Attributed graph distance measure for automatic detection of attention deficit hyperactive disordered subjects



S. Dey; A. R. Rao;M. Shah


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Abbreviated Journal Title

Front. Neural Circuits


attention deficit hyperactive disorder; functional magnetic resonance; imaging; support vector machine; multidimensional scaling; attributed; graph; ANTERIOR CINGULATE CORTEX; DEFICIT/HYPERACTIVITY DISORDER; FUNCTIONAL; CONNECTIVITY; CHILDREN; BRAIN; ADHD; ABNORMALITIES; DYSFUNCTION; ADOLESCENTS; ACTIVATION; Neurosciences


Attention Deficit Hyperactive Disorder (ADHD) is getting a lot of attention recently for two reasons. First, it is one of the most commonly found childhood disorders and second, the root cause of the problem is still unknown. Functional Magnetic Resonance Imaging (fMRI) data has become a popular tool for the analysis of ADHD, which is the focus of our current research. In this paper we propose a novel framework for the automatic classification of the ADHD subjects using their resting state fMRI (rs-fM RI) data of the brain. We construct brain functional connectivity networks for all the subjects. The nodes of the network are constructed with clusters of highly active voxels and edges between any pair of nodes represent the correlations between their average fM RI time series. The activity level of the voxels are measured based on the average power of their corresponding fM RI time-series. For each node of the networks, a local descriptor comprising of a set of attributes of the node is computed. Next, the Multi-Dimensional Scaling (MDS) technique is used to project all the subjects from the unknown graph-space to a low dimensional space based on their inter-graph distance measures. Finally, the Support Vector Machine (SVM) classifier is used on the low dimensional projected space for automatic classification of the ADHD subjects. Exhaustive experimental validation of the proposed method is performed using the data set released for the ADHD-200 competition. Our method shows promise as we achieve impressive classification accuracies on the training (70.49%) and test data sets (73.55%). Our results reveal that the detection rates are higher when classification is performed separately on the male and female groups of subjects.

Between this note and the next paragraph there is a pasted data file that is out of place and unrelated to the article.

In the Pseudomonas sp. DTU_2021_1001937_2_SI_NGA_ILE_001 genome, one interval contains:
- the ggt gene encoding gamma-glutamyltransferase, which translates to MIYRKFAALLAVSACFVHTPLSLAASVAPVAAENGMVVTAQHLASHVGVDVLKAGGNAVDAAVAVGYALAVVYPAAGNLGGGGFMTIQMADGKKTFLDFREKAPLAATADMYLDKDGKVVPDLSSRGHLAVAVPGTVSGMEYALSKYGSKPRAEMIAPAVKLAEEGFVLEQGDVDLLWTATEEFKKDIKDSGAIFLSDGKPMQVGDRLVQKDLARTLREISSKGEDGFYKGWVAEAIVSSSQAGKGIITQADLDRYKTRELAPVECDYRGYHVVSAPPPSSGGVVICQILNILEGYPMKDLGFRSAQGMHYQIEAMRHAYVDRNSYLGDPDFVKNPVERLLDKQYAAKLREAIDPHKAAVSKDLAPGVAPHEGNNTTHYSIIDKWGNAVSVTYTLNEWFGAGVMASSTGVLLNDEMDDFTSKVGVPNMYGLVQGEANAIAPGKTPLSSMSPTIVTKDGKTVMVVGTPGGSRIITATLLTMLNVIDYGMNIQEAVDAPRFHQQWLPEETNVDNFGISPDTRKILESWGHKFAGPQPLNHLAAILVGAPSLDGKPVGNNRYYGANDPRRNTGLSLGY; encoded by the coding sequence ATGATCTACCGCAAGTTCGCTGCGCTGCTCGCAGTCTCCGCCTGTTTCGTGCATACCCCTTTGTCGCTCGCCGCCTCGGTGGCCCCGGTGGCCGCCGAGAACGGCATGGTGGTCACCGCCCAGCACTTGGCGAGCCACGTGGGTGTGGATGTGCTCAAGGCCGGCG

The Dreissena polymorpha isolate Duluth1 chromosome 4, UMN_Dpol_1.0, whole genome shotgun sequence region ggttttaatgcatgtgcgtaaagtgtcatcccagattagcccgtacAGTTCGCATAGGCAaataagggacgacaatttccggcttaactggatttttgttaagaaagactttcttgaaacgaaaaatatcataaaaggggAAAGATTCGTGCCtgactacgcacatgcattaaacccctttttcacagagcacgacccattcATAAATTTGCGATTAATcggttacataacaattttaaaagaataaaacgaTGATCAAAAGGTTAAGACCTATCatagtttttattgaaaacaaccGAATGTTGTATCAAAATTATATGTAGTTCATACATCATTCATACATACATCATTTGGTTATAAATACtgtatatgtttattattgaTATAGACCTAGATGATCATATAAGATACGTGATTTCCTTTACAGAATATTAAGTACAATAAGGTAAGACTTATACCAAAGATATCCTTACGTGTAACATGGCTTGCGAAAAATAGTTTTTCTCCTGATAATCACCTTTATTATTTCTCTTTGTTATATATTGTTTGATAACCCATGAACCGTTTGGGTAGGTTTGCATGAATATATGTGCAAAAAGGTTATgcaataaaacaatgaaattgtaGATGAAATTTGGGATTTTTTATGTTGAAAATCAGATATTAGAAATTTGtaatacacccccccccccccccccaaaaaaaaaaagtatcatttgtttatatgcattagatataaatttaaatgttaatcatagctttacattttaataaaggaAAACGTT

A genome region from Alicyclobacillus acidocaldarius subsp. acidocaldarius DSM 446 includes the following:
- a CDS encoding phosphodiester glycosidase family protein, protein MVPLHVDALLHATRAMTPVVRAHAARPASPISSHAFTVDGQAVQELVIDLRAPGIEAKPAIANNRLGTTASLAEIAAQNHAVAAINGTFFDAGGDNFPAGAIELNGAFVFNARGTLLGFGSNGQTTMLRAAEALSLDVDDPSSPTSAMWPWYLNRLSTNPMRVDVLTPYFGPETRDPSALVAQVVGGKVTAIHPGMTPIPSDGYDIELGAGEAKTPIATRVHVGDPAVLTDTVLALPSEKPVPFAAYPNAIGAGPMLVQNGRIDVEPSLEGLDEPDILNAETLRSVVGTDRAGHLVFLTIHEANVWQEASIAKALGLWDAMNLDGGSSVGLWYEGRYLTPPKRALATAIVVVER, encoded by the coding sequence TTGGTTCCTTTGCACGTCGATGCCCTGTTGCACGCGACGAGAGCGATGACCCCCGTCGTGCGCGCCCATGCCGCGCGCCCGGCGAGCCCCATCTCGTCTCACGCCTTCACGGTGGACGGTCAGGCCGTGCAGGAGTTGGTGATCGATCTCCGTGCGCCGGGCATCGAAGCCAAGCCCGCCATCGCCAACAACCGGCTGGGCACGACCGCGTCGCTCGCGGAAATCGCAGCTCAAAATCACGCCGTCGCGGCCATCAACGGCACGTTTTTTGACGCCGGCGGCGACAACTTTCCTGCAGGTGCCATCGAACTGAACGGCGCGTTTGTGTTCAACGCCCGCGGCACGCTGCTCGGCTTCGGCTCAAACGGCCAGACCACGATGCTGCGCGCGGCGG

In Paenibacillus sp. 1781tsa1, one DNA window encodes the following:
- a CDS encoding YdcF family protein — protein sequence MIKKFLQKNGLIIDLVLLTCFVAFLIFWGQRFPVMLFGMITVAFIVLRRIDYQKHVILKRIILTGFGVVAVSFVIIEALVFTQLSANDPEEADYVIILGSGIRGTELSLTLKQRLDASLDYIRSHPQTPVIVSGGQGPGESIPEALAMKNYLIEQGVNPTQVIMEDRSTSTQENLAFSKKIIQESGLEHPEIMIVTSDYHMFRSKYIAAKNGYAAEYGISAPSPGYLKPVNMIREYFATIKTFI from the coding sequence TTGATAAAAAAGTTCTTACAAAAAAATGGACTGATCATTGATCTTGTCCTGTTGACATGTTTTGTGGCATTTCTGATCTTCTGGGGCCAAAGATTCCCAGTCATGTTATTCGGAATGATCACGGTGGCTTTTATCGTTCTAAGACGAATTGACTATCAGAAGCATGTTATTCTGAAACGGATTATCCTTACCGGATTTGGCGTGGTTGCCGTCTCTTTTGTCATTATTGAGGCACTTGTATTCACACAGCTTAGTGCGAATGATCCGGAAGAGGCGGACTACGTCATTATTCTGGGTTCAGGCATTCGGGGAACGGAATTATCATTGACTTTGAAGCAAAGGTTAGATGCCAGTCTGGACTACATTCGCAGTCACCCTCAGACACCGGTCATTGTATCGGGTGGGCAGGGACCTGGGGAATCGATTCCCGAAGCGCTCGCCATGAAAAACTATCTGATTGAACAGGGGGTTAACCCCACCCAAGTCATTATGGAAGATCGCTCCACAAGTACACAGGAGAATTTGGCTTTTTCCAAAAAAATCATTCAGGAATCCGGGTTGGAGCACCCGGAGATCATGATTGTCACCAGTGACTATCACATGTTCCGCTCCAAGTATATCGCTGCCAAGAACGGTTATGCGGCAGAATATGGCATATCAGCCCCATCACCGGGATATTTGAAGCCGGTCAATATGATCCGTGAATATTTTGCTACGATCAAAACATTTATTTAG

Journal Title

Frontiers in Neural Circuits



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